Prospective jurors who take the subway to D.C. Superior Court and exit near the National Building Museum see these words: “Good jurors nullify bad laws” and “You have the right to ‘hang’ the jury with your vote if you cannot agree with other jurors.”
The billboard is part of a growing national campaign to encourage jurors who disagree with a law, or think a punishment is too harsh, to vote for acquittal. Kirsten Tynan of the Montana-based Fully Informed Jury Association, whose name and Web address is included on the billboard, said the nonprofit group generally challenges crimes it calls “victimless,” such as vandalism by graffiti or gun possession.
James Babb, a Philadelphia-based graphics artist who organized a fundraising campaign to put up the billboard, said he raised $3,000 in about a week through Facebook and other social-media sites. He said he is concerned about laws that he thinks are too restrictive.
“People are going to jail for weed,” Babb said. “Things are getting so weird. There needs to be this final safeguard to protect us from a tyrannical government.”
Babb’s group has added a similar message on two pillars in Archives station, another Metro stop near the courthouse. Both displays are scheduled to be up for about a month. Babb said he also plans to place signs in other cities, including Chicago and Los Angeles.
Supporters of jury nullification in several cities have raised the ire of judges and prosecutors. In New York last year, an 80-year-old man was charged with jury tampering after passing out fliers about jury nullification to courthouse visitors; the case was later dismissed by a federal judge.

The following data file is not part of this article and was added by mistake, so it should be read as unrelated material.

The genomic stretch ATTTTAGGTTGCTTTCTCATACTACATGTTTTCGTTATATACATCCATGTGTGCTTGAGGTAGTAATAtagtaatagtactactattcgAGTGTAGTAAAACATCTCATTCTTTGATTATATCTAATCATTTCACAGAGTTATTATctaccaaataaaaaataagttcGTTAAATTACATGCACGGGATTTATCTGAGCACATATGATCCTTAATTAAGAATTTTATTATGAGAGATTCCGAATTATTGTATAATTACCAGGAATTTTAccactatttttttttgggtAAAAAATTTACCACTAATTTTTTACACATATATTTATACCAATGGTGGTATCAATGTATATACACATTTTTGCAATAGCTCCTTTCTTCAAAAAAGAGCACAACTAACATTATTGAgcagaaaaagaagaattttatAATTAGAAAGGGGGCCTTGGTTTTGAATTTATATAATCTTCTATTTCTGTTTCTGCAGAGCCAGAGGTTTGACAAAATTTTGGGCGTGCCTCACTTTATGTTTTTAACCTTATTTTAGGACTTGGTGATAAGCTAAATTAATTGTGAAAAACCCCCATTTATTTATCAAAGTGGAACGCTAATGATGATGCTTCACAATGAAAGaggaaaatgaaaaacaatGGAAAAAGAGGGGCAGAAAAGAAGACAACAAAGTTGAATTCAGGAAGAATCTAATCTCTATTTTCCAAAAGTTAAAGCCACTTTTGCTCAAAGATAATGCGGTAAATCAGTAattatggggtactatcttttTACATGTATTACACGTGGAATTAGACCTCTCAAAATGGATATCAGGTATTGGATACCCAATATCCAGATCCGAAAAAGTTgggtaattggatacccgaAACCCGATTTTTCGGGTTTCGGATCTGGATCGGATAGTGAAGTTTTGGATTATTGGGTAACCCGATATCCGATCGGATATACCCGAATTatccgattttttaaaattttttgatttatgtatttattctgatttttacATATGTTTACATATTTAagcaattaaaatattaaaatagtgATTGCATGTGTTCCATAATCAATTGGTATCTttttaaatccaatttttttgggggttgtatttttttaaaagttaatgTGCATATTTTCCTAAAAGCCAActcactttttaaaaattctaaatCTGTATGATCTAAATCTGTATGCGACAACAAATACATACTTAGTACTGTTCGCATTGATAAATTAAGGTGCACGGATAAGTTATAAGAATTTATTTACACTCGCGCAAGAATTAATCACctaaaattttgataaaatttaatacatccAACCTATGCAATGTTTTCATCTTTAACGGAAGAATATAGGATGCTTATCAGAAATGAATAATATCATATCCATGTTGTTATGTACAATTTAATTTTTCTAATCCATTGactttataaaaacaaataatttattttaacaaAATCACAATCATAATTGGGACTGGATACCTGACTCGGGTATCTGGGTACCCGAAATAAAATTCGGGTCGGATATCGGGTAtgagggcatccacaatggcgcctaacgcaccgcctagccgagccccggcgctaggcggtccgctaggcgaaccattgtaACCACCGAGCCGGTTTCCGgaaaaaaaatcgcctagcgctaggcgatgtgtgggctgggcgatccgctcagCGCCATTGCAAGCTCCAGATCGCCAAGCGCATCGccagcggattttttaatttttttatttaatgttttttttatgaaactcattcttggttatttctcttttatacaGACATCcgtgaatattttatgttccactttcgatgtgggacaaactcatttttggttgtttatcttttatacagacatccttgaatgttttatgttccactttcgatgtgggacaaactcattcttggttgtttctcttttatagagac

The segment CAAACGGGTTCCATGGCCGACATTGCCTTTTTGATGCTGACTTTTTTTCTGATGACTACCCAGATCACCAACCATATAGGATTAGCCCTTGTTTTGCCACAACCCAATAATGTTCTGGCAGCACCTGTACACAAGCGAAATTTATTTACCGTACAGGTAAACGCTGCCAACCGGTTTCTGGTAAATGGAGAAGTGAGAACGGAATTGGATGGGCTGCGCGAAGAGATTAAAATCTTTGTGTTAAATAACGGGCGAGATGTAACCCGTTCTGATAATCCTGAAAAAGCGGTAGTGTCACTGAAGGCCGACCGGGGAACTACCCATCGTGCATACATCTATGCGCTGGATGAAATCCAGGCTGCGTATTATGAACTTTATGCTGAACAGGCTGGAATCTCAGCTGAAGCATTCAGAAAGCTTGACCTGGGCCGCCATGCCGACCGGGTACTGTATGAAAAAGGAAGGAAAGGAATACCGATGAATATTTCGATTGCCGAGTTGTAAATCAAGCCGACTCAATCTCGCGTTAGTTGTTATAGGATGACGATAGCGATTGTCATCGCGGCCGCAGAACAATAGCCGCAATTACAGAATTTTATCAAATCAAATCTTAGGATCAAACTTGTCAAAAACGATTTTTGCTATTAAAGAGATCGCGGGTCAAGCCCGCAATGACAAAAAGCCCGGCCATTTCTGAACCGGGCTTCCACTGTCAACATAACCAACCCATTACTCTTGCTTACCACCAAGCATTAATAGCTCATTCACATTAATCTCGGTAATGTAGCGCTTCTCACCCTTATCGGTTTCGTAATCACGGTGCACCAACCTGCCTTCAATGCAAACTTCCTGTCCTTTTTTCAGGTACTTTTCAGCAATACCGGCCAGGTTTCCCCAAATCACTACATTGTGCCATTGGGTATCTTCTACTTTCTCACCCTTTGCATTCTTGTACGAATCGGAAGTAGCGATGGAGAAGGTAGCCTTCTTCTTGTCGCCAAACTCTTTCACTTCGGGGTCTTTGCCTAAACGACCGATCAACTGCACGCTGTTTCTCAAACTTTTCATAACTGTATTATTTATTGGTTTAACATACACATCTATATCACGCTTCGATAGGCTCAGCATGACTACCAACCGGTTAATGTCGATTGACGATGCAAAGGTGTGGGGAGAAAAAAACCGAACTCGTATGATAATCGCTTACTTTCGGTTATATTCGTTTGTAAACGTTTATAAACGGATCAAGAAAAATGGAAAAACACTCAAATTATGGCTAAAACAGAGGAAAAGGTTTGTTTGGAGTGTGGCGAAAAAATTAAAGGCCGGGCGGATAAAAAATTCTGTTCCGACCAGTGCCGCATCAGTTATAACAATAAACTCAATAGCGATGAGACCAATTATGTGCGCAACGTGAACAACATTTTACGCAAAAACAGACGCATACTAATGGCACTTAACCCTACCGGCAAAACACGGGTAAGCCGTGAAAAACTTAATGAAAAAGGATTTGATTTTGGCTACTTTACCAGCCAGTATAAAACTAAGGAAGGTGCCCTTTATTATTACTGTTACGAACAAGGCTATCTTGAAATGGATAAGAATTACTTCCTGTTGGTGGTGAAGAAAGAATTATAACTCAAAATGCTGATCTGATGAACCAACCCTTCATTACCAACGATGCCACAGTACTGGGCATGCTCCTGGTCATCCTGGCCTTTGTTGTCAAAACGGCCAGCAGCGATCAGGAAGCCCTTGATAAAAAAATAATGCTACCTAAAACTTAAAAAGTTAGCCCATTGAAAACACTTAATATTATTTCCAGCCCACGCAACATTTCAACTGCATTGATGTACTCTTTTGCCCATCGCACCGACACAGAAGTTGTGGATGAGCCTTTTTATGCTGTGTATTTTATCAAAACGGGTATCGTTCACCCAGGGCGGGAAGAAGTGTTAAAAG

Locally, prosecutors have been scrambling to ensure that the billboard’s message doesn’t influence their cases.
In a gang-related murder trial set to begin this week, prosecutors filed a motion asking the judge to question potential jurors about whether they had seen the billboard. They also requested that the judge remind jurors that their verdict should not be influenced by whether they agree or disagree with the law.
In their memo, prosecutors Todd Gee and Emily Miller wrote that jurors who see the billboard may think “they don’t have to abide by an oath” and that it could encourage them “to hang and to learn about the concept of jury nullification.”
In another recent murder case, the jury had already been sworn in and the trial was underway when prosecutors alerted Superior Court Judge Herbert Dixon to the billboard. Dixon, according to people familiar with the case, then asked the jurors if they had seen the billboard. No one said they had.
Days later, the jury found the defendant, Grant Johnson, 39, of Bladensburg, Md., guilty of first-degree murder in the slaying of 32-year-old Ricardo Lancaster during a drug deal in 2012, prosecutors said.
And in a trial involving an assault with a deadly weapon, Assistant U.S. Attorney Brittain Shaw asked the judge to question potential jurors about the billboard. Days later, the jury found the defendant, Charles Link, 53, guilty in a knife attack in November that left one man injured.
The billboard also comes as Adam Kokesh, a Fairfax County-based gun rights activist, is preparing to go to trial after posting an Independence Day video on YouTube of himself apparently loading a shotgun in Freedom Plaza. He had been scheduled to go to trial Thursday, but the case was pushed back to at least Nov. 18.
Kokesh’s supporters have advocated for jury nullification in his case.
Tynan said the Metro billboard was not directly aimed at the Kokesh, who pleaded not guilty to carrying a pistol without a license, but she said that his case was the kind her organization targeted. “It’s a victimless trial,” Tynan said.
A spokesman for the U.S. attorney’s office said there has been no organized effort by prosecutors to address the billboard, but instead prosecutors have raised the issue on a case-by-case basis.
“Jurors in the District of Columbia play an important role in holding accountable the criminals who threaten and harm the people who live, work and visit our city,” U.S. Attorney Ronald C. Machen Jr. said in a statement. But he added, “Jurors who ignore the law or refuse to follow the judge’s instructions embolden criminals who believe that they can get away with breaking the law and do harm to the community without any repercussion.”